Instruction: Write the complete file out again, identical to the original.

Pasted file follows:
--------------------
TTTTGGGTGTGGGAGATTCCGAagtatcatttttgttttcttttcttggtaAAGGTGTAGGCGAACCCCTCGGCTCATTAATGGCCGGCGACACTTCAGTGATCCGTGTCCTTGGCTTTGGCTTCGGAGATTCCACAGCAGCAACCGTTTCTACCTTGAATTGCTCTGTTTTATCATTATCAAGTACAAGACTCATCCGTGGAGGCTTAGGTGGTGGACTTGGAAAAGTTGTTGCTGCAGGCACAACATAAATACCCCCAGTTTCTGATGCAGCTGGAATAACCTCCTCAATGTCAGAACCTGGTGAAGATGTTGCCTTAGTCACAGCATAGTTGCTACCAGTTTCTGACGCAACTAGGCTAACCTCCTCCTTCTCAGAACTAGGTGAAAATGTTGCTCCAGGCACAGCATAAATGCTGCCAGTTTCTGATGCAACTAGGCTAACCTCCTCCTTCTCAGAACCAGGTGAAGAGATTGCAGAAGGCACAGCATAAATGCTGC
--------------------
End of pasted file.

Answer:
TTTTGGGTGTGGGAGATTCCGAagtatcatttttgttttcttttcttggtaAAGGTGTAGGCGAACCCCTCGGCTCATTAATGGCCGGCGACACTTCAGTGATCCGTGTCCTTGGCTTTGGCTTCGGAGATTCCACAGCAGCAACCGTTTCTACCTTGAATTGCTCTGTTTTATCATTATCAAGTACAAGACTCATCCGTGGAGGCTTAGGTGGTGGACTTGGAAAAGTTGTTGCTGCAGGCACAACATAAATACCCCCAGTTTCTGATGCAGCTGGAATAACCTCCTCAATGTCAGAACCTGGTGAAGATGTTGCCTTAGTCACAGCATAGTTGCTACCAGTTTCTGACGCAACTAGGCTAACCTCCTCCTTCTCAGAACTAGGTGAAAATGTTGCTCCAGGCACAGCATAAATGCTGCCAGTTTCTGATGCAACTAGGCTAACCTCCTCCTTCTCAGAACCAGGTGAAGAGATTGCAGAAGGCACAGCATAAATGCTGC